Today Parliament will debate military action in the Middle East. I set out my thoughts on this in the House and to the Foreign Secretary recently (and posted my views as a blog).
During the consultations prior to today’s debate I made clear I would vote against any military action in Syria. The legality of any such intervention is not straightforward, and the efficacy of intervening in such a trouble country in a way which might also help Mr Assad does not persuade me to support such action. I am pleased to learn from informed sources that we will not be asked today to approve bombing in Syria. I could see many ways in which bombing Syria could make things worse. The lack of clarity over the West’s current attitude to Assad’s role in the country, and the lack of an effective democratic opposition on the ground is bad enough.
The case of Iraq is different, as the Iraqi government has asked for our help. It is a democratic government and it clearly has serious problems trying to regain authority over its people and territory. I will listen carefully to the case made. The government will need to explain what can be achieved by bombardment from the air. More importantly it will need to explain how the war will be won on the ground, how innocent civilians caught up in the conflict will be protected as best they can, and what the political strategy will be. I find it difficult to believe UK military intervention can make much difference to all this, making it difficult for me to vote for the proposal. War is only worth fighting – if your own country is not under direct invasion- if you can see how you can win and how you can then win the peace to create a better future.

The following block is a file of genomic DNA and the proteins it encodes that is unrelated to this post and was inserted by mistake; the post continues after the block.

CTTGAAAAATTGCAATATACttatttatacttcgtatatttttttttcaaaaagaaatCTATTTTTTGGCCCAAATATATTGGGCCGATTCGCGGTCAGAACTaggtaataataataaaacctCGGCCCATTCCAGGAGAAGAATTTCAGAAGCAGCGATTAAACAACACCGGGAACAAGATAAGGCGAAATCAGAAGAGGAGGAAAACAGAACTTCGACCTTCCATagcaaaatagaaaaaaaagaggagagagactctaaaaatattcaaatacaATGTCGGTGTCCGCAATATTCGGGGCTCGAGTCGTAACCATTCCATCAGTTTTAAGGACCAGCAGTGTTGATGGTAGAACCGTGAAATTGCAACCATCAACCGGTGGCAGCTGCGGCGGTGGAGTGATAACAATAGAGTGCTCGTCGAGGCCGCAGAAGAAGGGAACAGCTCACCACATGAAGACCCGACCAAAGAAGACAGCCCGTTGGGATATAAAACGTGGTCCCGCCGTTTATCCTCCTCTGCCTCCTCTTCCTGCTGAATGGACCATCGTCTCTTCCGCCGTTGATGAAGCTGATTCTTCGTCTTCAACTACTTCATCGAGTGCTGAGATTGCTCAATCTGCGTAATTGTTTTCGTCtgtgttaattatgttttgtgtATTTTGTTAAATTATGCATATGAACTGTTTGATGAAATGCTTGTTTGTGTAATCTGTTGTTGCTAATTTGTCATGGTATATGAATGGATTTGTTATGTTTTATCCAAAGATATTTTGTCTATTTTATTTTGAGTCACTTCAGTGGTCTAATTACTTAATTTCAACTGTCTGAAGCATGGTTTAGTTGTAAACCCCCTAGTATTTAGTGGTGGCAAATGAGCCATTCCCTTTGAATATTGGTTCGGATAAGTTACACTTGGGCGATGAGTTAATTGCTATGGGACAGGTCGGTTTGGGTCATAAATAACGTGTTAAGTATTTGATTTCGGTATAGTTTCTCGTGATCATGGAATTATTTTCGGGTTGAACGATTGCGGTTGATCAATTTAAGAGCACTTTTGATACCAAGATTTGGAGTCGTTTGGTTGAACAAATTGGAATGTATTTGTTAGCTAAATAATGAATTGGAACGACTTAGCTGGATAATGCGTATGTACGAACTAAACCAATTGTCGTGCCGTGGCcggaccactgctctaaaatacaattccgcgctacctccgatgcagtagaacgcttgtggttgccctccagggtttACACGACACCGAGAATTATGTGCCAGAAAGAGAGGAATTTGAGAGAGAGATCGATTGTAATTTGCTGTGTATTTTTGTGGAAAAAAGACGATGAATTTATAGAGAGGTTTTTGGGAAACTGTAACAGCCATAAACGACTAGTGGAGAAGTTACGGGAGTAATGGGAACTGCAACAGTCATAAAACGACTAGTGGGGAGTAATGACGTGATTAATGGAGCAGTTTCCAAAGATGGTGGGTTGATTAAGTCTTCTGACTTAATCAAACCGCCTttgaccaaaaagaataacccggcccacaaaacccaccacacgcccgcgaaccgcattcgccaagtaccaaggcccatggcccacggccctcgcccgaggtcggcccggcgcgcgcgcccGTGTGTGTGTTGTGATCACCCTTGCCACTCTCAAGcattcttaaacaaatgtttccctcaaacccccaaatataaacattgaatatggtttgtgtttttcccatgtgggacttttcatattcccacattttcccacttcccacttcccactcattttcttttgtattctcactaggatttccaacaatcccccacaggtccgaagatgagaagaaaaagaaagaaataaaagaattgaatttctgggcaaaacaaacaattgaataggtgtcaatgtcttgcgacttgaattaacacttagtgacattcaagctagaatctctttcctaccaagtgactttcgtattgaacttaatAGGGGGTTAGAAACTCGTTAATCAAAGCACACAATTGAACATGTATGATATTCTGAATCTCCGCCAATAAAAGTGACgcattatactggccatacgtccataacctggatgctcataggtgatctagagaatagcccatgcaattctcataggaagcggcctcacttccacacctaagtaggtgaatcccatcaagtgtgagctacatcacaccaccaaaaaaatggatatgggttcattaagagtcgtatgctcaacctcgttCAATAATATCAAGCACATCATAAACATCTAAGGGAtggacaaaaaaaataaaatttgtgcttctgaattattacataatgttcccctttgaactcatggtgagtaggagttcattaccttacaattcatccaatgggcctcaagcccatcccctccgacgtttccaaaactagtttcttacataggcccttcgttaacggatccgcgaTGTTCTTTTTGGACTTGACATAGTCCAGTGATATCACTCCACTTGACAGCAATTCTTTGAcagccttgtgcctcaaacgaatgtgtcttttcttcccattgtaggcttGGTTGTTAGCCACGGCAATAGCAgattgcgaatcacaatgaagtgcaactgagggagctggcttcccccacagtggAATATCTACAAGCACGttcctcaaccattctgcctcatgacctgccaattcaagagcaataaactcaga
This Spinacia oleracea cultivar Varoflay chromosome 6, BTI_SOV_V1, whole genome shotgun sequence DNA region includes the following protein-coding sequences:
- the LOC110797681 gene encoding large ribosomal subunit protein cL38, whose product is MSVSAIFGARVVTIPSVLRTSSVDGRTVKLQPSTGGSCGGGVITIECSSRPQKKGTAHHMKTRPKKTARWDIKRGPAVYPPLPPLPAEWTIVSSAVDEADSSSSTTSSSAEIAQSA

Mr Cameron is right that we should not be frozen by past failures. We also need to learn the lessons of our past interventions. Could arming the Kurds lead to an independent Kurdish state? How will the Shia interests accommodate the Sunni population’s legitimate demands? Did the last Iraq war destabilise the country too much?